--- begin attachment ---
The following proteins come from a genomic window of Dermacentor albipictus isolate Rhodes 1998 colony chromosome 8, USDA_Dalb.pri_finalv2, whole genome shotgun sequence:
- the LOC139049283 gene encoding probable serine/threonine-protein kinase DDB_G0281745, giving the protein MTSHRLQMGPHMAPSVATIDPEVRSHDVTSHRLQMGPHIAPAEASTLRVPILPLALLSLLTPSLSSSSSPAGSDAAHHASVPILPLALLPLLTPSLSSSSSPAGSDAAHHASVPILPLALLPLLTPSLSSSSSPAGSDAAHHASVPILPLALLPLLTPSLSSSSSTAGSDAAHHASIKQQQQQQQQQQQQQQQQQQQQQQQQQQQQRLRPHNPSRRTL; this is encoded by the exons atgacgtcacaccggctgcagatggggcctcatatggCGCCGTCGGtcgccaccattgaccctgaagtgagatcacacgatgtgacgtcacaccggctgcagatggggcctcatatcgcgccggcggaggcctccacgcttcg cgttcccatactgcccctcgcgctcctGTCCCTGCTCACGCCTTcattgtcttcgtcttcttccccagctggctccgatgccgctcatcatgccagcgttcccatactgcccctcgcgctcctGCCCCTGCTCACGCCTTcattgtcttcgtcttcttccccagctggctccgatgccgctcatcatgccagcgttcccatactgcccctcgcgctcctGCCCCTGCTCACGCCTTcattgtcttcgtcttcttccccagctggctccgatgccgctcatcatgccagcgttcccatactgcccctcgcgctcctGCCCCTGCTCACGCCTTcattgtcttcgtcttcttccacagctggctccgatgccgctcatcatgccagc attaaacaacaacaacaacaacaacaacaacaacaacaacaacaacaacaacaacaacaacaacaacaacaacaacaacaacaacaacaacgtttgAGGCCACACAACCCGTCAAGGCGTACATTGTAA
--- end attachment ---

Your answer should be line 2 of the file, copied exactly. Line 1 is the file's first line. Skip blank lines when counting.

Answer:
- the LOC139049283 gene encoding probable serine/threonine-protein kinase DDB_G0281745, giving the protein MTSHRLQMGPHMAPSVATIDPEVRSHDVTSHRLQMGPHIAPAEASTLRVPILPLALLSLLTPSLSSSSSPAGSDAAHHASVPILPLALLPLLTPSLSSSSSPAGSDAAHHASVPILPLALLPLLTPSLSSSSSPAGSDAAHHASVPILPLALLPLLTPSLSSSSSTAGSDAAHHASIKQQQQQQQQQQQQQQQQQQQQQQQQQQQQRLRPHNPSRRTL; this is encoded by the exons atgacgtcacaccggctgcagatggggcctcatatggCGCCGTCGGtcgccaccattgaccctgaagtgagatcacacgatgtgacgtcacaccggctgcagatggggcctcatatcgcgccggcggaggcctccacgcttcg cgttcccatactgcccctcgcgctcctGTCCCTGCTCACGCCTTcattgtcttcgtcttcttccccagctggctccgatgccgctcatcatgccagcgttcccatactgcccctcgcgctcctGCCCCTGCTCACGCCTTcattgtcttcgtcttcttccccagctggctccgatgccgctcatcatgccagcgttcccatactgcccctcgcgctcctGCCCCTGCTCACGCCTTcattgtcttcgtcttcttccccagctggctccgatgccgctcatcatgccagcgttcccatactgcccctcgcgctcctGCCCCTGCTCACGCCTTcattgtcttcgtcttcttccacagctggctccgatgccgctcatcatgccagc attaaacaacaacaacaacaacaacaacaacaacaacaacaacaacaacaacaacaacaacaacaacaacaacaacaacaacaacaacaacgtttgAGGCCACACAACCCGTCAAGGCGTACATTGTAA